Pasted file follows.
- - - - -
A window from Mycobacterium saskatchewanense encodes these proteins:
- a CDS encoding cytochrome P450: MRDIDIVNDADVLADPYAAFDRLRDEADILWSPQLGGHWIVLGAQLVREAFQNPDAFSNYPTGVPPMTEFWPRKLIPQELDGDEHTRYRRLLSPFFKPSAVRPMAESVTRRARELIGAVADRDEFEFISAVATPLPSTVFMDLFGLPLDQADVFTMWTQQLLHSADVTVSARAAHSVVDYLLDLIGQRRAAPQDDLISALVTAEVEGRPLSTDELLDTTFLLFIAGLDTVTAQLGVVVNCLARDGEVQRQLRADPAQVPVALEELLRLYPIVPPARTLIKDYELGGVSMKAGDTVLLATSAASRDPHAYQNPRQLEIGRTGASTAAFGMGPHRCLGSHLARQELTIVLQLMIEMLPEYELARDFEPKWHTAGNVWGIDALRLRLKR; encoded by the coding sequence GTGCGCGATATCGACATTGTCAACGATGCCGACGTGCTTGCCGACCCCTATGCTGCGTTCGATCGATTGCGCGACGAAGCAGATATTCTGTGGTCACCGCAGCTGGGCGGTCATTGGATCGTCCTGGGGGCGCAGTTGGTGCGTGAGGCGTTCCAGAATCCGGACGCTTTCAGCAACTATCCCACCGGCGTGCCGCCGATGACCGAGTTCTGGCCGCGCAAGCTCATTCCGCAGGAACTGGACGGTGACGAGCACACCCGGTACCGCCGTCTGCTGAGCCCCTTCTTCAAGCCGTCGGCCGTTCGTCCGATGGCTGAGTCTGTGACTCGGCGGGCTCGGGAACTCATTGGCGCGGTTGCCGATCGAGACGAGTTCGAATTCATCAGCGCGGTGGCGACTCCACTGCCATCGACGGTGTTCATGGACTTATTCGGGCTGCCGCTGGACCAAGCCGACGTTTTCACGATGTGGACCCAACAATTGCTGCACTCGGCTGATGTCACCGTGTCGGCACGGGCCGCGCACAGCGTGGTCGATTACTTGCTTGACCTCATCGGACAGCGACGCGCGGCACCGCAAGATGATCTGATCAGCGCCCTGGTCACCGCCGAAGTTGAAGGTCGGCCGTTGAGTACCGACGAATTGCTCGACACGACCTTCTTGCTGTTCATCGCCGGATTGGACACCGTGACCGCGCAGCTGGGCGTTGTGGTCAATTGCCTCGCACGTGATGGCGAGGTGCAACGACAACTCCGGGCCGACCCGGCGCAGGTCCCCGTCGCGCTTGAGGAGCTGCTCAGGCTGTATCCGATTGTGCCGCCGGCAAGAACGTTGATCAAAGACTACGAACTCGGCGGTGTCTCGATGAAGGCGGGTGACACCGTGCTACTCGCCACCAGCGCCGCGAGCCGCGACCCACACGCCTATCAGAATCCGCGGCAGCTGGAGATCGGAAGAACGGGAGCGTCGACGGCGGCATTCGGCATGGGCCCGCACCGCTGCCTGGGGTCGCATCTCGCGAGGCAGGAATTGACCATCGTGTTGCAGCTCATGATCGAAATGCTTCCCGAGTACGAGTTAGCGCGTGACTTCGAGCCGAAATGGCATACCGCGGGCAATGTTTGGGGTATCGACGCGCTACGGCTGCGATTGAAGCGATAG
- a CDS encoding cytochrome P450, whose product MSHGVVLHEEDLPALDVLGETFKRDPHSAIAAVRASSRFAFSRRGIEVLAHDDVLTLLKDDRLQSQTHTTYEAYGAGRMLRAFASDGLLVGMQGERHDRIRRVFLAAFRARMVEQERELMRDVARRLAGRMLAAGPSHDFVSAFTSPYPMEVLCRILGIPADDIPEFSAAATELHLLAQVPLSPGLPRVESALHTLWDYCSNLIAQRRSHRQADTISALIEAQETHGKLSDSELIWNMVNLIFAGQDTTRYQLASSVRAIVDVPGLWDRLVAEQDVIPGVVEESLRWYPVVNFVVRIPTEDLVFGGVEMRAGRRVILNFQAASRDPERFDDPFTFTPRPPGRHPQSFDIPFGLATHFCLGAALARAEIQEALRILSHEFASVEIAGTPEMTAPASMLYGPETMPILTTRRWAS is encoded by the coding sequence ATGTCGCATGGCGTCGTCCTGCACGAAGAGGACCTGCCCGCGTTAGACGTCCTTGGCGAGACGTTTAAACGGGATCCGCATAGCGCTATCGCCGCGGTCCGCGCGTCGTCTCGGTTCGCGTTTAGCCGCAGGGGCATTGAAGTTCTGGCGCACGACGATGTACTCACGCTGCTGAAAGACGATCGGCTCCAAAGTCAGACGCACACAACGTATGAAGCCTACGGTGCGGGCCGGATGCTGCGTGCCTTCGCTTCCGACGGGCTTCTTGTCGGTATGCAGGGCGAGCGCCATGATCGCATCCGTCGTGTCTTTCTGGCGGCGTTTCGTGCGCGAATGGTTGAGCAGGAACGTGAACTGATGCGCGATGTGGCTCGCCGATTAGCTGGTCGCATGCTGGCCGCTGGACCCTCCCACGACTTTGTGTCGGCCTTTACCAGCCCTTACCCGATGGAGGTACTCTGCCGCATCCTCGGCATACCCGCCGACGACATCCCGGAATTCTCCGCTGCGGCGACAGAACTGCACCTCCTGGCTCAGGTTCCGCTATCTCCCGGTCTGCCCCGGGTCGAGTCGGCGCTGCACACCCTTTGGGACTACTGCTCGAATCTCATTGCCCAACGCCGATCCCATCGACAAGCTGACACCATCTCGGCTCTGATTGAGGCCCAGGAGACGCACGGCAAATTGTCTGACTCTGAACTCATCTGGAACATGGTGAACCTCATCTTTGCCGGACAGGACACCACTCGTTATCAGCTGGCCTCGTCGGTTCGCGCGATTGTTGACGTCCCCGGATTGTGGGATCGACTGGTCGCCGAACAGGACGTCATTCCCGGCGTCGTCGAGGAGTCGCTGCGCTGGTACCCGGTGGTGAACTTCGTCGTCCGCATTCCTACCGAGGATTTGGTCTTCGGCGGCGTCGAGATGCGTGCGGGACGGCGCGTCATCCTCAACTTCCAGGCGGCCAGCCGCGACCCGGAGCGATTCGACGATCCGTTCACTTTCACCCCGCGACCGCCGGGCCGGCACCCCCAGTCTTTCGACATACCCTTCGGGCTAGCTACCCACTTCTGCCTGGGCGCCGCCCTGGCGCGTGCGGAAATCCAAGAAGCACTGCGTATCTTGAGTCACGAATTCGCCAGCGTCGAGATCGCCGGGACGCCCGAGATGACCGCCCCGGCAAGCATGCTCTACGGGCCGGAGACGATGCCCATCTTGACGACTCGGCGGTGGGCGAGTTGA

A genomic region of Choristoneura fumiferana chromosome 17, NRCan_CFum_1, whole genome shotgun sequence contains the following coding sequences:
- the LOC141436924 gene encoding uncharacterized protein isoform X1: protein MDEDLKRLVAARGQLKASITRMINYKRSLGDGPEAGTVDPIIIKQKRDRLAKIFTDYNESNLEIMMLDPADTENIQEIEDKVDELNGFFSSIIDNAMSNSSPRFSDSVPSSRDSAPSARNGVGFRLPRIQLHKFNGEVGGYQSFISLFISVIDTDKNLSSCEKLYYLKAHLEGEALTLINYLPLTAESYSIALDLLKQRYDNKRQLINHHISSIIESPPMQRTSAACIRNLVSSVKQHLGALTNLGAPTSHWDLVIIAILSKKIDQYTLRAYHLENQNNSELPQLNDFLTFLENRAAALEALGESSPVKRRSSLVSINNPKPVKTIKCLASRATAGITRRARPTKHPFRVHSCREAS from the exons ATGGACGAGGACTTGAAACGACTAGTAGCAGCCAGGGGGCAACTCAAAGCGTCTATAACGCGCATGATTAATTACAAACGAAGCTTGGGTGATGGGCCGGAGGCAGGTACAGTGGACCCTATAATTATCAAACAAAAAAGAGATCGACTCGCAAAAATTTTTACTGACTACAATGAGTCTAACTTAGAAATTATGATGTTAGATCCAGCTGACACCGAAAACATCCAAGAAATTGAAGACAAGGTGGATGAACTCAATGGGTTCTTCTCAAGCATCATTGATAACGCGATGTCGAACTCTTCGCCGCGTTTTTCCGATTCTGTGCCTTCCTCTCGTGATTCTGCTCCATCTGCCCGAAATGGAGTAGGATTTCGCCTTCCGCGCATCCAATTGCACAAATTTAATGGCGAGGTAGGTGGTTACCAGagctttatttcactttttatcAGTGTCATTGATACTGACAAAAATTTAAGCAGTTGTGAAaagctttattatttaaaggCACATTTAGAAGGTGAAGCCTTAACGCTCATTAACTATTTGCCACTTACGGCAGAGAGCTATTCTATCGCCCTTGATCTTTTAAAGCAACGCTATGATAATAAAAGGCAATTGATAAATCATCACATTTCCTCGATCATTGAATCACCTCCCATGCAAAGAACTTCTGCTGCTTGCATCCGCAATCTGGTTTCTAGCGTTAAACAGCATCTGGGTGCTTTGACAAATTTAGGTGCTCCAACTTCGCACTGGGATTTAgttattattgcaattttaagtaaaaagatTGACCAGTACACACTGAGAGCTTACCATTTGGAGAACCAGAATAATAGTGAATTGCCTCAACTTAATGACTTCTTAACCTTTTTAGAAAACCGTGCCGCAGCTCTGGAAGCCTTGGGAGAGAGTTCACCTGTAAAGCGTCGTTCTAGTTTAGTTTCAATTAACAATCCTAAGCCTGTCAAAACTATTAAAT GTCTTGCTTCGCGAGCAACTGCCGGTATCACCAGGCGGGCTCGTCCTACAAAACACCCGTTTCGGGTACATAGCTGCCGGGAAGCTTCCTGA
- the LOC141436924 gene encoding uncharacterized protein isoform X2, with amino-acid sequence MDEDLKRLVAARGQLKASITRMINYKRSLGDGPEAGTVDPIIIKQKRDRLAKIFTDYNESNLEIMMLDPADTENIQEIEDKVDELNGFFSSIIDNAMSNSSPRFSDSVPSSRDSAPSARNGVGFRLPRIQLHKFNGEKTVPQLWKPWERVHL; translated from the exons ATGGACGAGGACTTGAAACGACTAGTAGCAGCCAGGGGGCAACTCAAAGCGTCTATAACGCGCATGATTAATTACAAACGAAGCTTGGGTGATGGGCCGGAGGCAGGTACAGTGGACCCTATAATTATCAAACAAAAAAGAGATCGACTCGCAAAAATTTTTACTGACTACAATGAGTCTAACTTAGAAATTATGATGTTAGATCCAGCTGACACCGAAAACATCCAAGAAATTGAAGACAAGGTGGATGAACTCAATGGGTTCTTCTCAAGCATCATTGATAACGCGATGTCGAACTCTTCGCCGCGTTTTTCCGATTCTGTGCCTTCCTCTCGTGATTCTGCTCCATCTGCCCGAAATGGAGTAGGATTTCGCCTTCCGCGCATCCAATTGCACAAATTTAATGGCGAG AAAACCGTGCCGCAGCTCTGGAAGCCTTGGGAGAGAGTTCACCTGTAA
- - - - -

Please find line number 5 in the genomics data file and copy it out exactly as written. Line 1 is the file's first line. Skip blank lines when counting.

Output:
- the LOC141436924 gene encoding uncharacterized protein isoform X1: protein MDEDLKRLVAARGQLKASITRMINYKRSLGDGPEAGTVDPIIIKQKRDRLAKIFTDYNESNLEIMMLDPADTENIQEIEDKVDELNGFFSSIIDNAMSNSSPRFSDSVPSSRDSAPSARNGVGFRLPRIQLHKFNGEVGGYQSFISLFISVIDTDKNLSSCEKLYYLKAHLEGEALTLINYLPLTAESYSIALDLLKQRYDNKRQLINHHISSIIESPPMQRTSAACIRNLVSSVKQHLGALTNLGAPTSHWDLVIIAILSKKIDQYTLRAYHLENQNNSELPQLNDFLTFLENRAAALEALGESSPVKRRSSLVSINNPKPVKTIKCLASRATAGITRRARPTKHPFRVHSCREAS from the exons ATGGACGAGGACTTGAAACGACTAGTAGCAGCCAGGGGGCAACTCAAAGCGTCTATAACGCGCATGATTAATTACAAACGAAGCTTGGGTGATGGGCCGGAGGCAGGTACAGTGGACCCTATAATTATCAAACAAAAAAGAGATCGACTCGCAAAAATTTTTACTGACTACAATGAGTCTAACTTAGAAATTATGATGTTAGATCCAGCTGACACCGAAAACATCCAAGAAATTGAAGACAAGGTGGATGAACTCAATGGGTTCTTCTCAAGCATCATTGATAACGCGATGTCGAACTCTTCGCCGCGTTTTTCCGATTCTGTGCCTTCCTCTCGTGATTCTGCTCCATCTGCCCGAAATGGAGTAGGATTTCGCCTTCCGCGCATCCAATTGCACAAATTTAATGGCGAGGTAGGTGGTTACCAGagctttatttcactttttatcAGTGTCATTGATACTGACAAAAATTTAAGCAGTTGTGAAaagctttattatttaaaggCACATTTAGAAGGTGAAGCCTTAACGCTCATTAACTATTTGCCACTTACGGCAGAGAGCTATTCTATCGCCCTTGATCTTTTAAAGCAACGCTATGATAATAAAAGGCAATTGATAAATCATCACATTTCCTCGATCATTGAATCACCTCCCATGCAAAGAACTTCTGCTGCTTGCATCCGCAATCTGGTTTCTAGCGTTAAACAGCATCTGGGTGCTTTGACAAATTTAGGTGCTCCAACTTCGCACTGGGATTTAgttattattgcaattttaagtaaaaagatTGACCAGTACACACTGAGAGCTTACCATTTGGAGAACCAGAATAATAGTGAATTGCCTCAACTTAATGACTTCTTAACCTTTTTAGAAAACCGTGCCGCAGCTCTGGAAGCCTTGGGAGAGAGTTCACCTGTAAAGCGTCGTTCTAGTTTAGTTTCAATTAACAATCCTAAGCCTGTCAAAACTATTAAAT GTCTTGCTTCGCGAGCAACTGCCGGTATCACCAGGCGGGCTCGTCCTACAAAACACCCGTTTCGGGTACATAGCTGCCGGGAAGCTTCCTGA